Spousal and family support are generally deductible as "alimony" by the payor and taxable to the recipient. Child support is generally nondeductible and nontaxable.
"Alimony" is a cash payment made to (or to a third party on behalf of) a spouse or former spouse under the requirements of a "divorce or separation instrument." The rules are pretty clearly spelled out in Internal Revenue Code §71 (IRC §215 says §71 payments are deductible). Treasury Regulation §1.71-1T provides more detail in easy-to-read form.
Here are some problems that can arise.
Payments before a Written Order or Agreement. Supporting spouses often start making support payments before there is a written instrument requiring the payments, and these premature payments - unless corrected -- are nondeductible.
Termination on Death Requirement. Family support agreements may fail to provide that support terminates on the death of the recipient, and the Tax Court may find the family support nondeductible on that basis alone. Lump-sum buyouts of support need special attention to satisfy the "termination on death" requirement.
Deemed Child Support. If spousal or family support terminates or reduces when a child graduates from high school (or some similar event) or close to the child's 18th or 21st birthday, that support may be recharacterized as nondeductible child support. It gets even more complicated where there are two or more children and two or more reductions in support as the children get older.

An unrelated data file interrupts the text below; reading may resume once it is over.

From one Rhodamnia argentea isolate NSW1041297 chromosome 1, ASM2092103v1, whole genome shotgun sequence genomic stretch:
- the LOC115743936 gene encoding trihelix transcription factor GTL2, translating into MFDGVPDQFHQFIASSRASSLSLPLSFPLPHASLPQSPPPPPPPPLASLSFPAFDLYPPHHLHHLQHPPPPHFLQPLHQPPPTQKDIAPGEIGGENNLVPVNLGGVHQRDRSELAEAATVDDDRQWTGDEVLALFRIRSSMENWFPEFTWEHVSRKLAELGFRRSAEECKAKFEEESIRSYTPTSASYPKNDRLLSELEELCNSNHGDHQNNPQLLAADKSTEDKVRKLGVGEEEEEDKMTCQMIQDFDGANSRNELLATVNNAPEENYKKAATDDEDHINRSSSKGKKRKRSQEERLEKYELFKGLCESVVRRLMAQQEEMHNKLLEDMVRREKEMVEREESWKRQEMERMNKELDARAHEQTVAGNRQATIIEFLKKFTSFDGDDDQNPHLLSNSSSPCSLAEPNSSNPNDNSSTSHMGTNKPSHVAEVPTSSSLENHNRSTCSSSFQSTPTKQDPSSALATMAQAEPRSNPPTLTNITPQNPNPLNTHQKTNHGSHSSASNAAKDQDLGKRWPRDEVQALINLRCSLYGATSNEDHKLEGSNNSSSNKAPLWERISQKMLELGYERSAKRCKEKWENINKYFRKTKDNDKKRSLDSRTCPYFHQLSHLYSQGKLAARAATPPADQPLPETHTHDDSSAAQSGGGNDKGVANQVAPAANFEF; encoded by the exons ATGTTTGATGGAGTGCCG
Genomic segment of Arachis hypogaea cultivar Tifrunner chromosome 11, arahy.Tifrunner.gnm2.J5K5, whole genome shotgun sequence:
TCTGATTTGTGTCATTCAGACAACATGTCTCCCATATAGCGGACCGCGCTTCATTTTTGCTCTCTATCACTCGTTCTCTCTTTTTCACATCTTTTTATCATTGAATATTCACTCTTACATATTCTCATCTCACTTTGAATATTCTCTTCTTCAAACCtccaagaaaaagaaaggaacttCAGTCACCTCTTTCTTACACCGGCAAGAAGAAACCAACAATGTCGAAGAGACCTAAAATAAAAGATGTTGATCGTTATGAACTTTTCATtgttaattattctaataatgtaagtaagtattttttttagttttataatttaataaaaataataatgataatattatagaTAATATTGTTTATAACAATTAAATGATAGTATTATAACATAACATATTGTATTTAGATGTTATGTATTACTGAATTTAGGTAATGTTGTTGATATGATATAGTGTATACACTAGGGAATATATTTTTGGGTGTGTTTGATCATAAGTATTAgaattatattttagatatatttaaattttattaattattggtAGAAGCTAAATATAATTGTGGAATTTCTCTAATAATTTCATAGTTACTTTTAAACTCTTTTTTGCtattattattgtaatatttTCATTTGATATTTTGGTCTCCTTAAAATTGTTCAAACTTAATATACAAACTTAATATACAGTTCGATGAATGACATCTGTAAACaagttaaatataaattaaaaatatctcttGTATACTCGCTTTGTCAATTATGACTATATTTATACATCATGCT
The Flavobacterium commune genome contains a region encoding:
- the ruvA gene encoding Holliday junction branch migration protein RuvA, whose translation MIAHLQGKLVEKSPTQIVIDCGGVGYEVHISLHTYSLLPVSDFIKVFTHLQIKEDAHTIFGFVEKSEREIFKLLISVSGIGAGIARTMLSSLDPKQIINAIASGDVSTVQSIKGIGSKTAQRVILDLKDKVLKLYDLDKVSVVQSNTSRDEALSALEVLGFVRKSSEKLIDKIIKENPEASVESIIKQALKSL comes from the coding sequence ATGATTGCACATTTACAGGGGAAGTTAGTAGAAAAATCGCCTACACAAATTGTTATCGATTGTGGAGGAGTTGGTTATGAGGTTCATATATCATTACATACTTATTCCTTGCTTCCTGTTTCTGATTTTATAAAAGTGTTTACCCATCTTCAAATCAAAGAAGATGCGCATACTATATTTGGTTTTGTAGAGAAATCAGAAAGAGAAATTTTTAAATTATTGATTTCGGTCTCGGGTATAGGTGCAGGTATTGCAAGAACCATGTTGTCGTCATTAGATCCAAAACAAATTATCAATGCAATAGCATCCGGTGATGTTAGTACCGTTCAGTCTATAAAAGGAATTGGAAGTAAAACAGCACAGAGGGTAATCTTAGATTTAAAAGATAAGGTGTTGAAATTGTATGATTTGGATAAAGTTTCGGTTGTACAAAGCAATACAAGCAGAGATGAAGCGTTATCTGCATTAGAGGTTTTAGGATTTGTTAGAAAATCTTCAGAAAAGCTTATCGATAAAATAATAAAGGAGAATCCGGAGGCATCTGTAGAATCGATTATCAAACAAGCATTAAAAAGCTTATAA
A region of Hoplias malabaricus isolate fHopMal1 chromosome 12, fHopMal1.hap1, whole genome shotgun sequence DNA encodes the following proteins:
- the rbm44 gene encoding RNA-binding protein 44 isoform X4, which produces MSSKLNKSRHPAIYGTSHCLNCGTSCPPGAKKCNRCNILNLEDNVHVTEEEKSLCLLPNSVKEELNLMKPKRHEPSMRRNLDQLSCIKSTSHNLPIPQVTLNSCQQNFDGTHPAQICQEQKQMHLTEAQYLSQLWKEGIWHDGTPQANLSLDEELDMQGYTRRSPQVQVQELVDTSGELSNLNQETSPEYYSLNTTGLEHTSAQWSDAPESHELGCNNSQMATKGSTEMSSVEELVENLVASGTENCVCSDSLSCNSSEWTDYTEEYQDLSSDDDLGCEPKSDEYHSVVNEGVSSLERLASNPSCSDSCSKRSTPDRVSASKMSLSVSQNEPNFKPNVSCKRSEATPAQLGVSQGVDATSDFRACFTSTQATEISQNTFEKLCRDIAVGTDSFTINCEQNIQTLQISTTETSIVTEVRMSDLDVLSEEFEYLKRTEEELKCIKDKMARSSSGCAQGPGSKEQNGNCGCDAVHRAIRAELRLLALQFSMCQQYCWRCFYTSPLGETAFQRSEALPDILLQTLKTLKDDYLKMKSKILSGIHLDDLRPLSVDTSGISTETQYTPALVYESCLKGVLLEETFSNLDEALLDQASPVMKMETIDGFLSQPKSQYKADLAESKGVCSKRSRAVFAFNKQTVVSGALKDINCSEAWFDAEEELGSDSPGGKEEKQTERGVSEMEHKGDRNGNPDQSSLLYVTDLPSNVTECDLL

Excess Front-Loading. Spousal or family support may decline over the first few years. But if that decline is too steep (excessively "front-loaded"), a portion of the deduction may later be "recaptured" as income. There are exceptions and exclusions, but "temporary support" may not always qualify for an exclusion. This recapture rule can apply unexpectedly and unfairly.
Intentional or Unintentional Nondeductibility. You can always specifically provide that the support is nondeductible, nontaxable. However, boilerplate language regarding tax-free transfers of property can sometimes unintentionally have this effect. Also, payments on property owned by the payer are not deductible as alimony.
Unintended Taxability. Some payments may not be intended to be deductible support, but they may inadvertently satisfy all of the tests for deductible/taxable alimony. Note that some payments to third parties can be treated as "alimony".
Payment to Nonresident Alien. Under the IRC, alimony paid to a foreign citizen may require the payer to withhold income tax. Tax treaties can affect this rule.
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